Friday, March 29, 2013

Toward a theory of the breakdown of the separation between audience and action

When in the presence of live sex, it is hard to keep an intellectual distance. Stephen Dedalus, in A Portrait of the Artist as a Young Man, explains by way of Aquinas and Aristotle the aesthetic view that art is Art that holds one in awe, that does not move one to action. The esthetic emotion is therefore static. The mind is arrested and raised above desire and loathing. This state is that in which understanding and insight is achieved, the state of aesthetic arrest, and in this view, the polemical and the pornographic are therefore not Art.

But here we are interested in just this, the difficult boundary between awe and motion. When presented with sex at close range and with intimacy, lust is facilitated, and lust encourages motion to the object. I felt this first when I saw Shaffer's Equus as a boy, when I happened to have a seat on the stage, so close that I could smell the actors' sweat, and when the boy and the girl undressed and prepared for sex in the stable, I was overcome with a feeling of unease, although still I looked, and later, thinking on the image of the two together, I was impelled to action.

Equus is a play addressed much to the same topic as my own Certitude and Joy. The removal of the boy's religion by society is necessitated by his violence, as the removal in real life of LaShaun's intimate religion is necessitated by her violence. In both stories there is hesitation to do so, as both protagonists are in direct communication with their gods, gods both terrifying and powerful, and in the boy's case, sexually powerful as well. His sacrament is the religious ecstasy of riding the horse in an exultation of sexual bliss, and when his little death is experienced, the cum sprays - we imagine - across the sweaty frothing bare back of the horse. To achieve our purposes, we must see something of this directly on the stage: intercourse in all its varieties, raw and direct; orgasm.

For the last 10 years, I have worked with James Bisso off and on, and more off than on, on a picaresque and fictitiously autobiographical piece titled 24x7, initially our own version of My Secret Life, but now hard to pin down exactly as it has become a sprawling epic containing a series of internal sub-operas. But I feel like I need a text more interesting than My Secret Life, maybe a story of lusty adventure, possibly a new Moll Flanders set on a boy not unlike myself. Or maybe the text should be an attempt to unfluff Shortbus, a film which caught to some extent - strangely transporting it to Manhattan from San Francisco - a world I know too well, but a film which does not have the intellectual rigor of one of my own theatrical works, although it could be argued that I have missed the point that sex can be fun and simple and not necessarily dark and deep and complicated and dangerous.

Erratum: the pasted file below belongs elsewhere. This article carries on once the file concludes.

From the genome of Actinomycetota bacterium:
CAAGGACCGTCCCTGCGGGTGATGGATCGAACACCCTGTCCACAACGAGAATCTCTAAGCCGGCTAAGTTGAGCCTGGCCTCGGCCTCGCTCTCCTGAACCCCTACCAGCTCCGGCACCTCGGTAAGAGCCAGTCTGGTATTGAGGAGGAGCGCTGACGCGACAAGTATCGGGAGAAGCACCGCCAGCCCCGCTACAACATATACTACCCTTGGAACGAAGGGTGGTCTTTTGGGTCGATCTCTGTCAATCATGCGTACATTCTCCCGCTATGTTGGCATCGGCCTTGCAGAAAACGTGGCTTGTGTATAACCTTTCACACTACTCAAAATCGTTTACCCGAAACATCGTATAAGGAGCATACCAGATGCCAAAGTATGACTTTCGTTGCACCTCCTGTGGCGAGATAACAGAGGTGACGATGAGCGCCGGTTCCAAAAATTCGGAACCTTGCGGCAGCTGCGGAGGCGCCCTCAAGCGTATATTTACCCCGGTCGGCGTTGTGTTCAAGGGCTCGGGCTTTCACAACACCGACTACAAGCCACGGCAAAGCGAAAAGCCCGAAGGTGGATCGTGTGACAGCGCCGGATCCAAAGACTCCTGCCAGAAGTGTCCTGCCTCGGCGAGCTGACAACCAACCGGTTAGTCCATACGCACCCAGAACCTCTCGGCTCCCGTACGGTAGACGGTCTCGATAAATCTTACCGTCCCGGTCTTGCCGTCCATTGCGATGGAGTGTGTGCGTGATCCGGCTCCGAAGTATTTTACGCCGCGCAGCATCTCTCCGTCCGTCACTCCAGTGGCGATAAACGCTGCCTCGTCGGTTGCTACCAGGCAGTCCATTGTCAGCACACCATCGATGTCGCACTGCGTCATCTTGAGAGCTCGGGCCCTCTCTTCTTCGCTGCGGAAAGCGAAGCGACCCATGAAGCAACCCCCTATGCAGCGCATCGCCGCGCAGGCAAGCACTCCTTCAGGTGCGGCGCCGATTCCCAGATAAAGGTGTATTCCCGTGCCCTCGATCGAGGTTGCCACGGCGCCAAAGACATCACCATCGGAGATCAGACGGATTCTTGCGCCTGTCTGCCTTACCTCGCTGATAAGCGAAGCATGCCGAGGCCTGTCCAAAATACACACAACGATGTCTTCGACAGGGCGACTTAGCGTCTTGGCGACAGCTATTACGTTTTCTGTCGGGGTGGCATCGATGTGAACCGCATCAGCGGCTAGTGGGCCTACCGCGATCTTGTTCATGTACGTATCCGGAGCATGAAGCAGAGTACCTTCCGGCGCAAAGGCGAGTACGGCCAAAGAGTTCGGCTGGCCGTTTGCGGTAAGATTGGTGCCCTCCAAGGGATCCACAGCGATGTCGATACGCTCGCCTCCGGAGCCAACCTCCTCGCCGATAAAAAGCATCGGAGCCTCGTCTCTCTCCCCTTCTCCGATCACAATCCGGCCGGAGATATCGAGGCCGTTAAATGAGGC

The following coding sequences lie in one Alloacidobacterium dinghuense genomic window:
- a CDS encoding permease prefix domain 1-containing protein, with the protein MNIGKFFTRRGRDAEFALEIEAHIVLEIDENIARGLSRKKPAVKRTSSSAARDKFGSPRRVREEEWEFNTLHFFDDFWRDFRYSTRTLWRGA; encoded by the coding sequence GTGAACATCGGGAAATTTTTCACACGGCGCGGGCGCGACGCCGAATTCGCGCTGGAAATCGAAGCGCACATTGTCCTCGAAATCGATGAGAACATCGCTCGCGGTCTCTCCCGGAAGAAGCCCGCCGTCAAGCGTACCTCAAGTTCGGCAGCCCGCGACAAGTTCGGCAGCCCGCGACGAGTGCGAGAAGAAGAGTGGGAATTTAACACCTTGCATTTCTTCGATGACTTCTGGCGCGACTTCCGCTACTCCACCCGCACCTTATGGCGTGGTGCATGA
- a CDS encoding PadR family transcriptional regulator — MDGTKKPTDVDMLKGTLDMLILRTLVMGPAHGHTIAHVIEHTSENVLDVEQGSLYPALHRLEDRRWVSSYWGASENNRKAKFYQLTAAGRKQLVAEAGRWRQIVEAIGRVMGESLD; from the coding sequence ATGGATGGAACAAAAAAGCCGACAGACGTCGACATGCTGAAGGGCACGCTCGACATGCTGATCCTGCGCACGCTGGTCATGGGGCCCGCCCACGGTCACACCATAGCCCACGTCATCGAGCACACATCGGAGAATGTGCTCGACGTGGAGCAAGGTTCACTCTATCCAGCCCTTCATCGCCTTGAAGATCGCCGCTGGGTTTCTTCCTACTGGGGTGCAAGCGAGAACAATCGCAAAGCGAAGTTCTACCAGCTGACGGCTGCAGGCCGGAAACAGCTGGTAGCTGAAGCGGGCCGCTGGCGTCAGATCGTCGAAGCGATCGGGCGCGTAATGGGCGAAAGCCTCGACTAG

If, in addition to being pornographic, I wished to commit the sin of being polemical as well, one argument I would like to make by way of this work is how closeted so many of us all still are, and a goal is to reveal those secrets that still exist in our lives, even post our modern culture's supposed sexual emancipation. And thus we attend: (1) the idea of transparency (2) how there is no sin in sex (3) and especially how Die Gedanken Sind Frei and how fantasies, of all one's thoughts, should be the most unfettered and free. The live sex should be free as well, and range from the mundane to the violent, from the passionate to the perfunctory.

Once there is an actual concept, say even a story, casting is an issue. Who would be in it? I suppose porn actors would, or sex workers of a broader variety, or sex worker advocates, or those that are old enough to not care anymore, or those that are already out in any of a variety of perversions and inversions which take them beyond this simple task. The actors cannot be individuals who are closed or closeted, like the actors in old stag film loops wearing masks as they grunt silently across the screen, as this would defeat the purpose, that of intimacy and connection and motion beyond the aesthetic. And can they sing?  Or, more to the point, can they sing while discussing said aesthetics and also attending to the more athletic demands of the role, where breath and hair and tongue and taste intermix?